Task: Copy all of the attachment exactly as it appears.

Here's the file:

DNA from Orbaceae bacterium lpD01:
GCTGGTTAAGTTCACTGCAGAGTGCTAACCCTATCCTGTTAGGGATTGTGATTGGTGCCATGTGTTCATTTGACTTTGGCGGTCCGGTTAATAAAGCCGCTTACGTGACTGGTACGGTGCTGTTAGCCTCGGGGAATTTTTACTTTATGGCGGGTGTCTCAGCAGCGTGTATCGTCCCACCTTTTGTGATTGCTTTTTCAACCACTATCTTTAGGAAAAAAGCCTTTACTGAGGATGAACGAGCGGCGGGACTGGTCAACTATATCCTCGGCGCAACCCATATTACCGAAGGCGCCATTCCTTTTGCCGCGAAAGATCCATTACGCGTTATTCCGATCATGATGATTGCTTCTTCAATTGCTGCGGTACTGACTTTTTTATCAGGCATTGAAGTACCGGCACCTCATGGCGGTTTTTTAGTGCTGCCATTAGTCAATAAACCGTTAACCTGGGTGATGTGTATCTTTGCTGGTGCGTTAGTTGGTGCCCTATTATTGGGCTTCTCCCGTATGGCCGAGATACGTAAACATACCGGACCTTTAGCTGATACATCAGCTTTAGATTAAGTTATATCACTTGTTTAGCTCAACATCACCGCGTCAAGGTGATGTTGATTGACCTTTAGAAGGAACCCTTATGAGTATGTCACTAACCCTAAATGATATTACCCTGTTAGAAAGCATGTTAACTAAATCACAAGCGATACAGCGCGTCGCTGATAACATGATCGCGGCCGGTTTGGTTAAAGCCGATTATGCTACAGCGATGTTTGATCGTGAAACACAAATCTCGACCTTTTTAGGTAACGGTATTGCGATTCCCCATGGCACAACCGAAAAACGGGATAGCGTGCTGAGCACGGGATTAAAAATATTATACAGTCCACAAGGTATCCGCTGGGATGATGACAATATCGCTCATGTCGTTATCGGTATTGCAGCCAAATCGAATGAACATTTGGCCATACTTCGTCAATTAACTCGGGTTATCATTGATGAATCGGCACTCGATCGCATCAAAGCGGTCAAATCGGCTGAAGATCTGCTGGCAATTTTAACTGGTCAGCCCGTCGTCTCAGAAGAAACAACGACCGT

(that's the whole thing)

DNA from Orbaceae bacterium lpD01:
GCTGGTTAAGTTCACTGCAGAGTGCTAACCCTATCCTGTTAGGGATTGTGATTGGTGCCATGTGTTCATTTGACTTTGGCGGTCCGGTTAATAAAGCCGCTTACGTGACTGGTACGGTGCTGTTAGCCTCGGGGAATTTTTACTTTATGGCGGGTGTCTCAGCAGCGTGTATCGTCCCACCTTTTGTGATTGCTTTTTCAACCACTATCTTTAGGAAAAAAGCCTTTACTGAGGATGAACGAGCGGCGGGACTGGTCAACTATATCCTCGGCGCAACCCATATTACCGAAGGCGCCATTCCTTTTGCCGCGAAAGATCCATTACGCGTTATTCCGATCATGATGATTGCTTCTTCAATTGCTGCGGTACTGACTTTTTTATCAGGCATTGAAGTACCGGCACCTCATGGCGGTTTTTTAGTGCTGCCATTAGTCAATAAACCGTTAACCTGGGTGATGTGTATCTTTGCTGGTGCGTTAGTTGGTGCCCTATTATTGGGCTTCTCCCGTATGGCCGAGATACGTAAACATACCGGACCTTTAGCTGATACATCAGCTTTAGATTAAGTTATATCACTTGTTTAGCTCAACATCACCGCGTCAAGGTGATGTTGATTGACCTTTAGAAGGAACCCTTATGAGTATGTCACTAACCCTAAATGATATTACCCTGTTAGAAAGCATGTTAACTAAATCACAAGCGATACAGCGCGTCGCTGATAACATGATCGCGGCCGGTTTGGTTAAAGCCGATTATGCTACAGCGATGTTTGATCGTGAAACACAAATCTCGACCTTTTTAGGTAACGGTATTGCGATTCCCCATGGCACAACCGAAAAACGGGATAGCGTGCTGAGCACGGGATTAAAAATATTATACAGTCCACAAGGTATCCGCTGGGATGATGACAATATCGCTCATGTCGTTATCGGTATTGCAGCCAAATCGAATGAACATTTGGCCATACTTCGTCAATTAACTCGGGTTATCATTGATGAATCGGCACTCGATCGCATCAAAGCGGTCAAATCGGCTGAAGATCTGCTGGCAATTTTAACTGGTCAGCCCGTCGTCTCAGAAGAAACAACGACCGT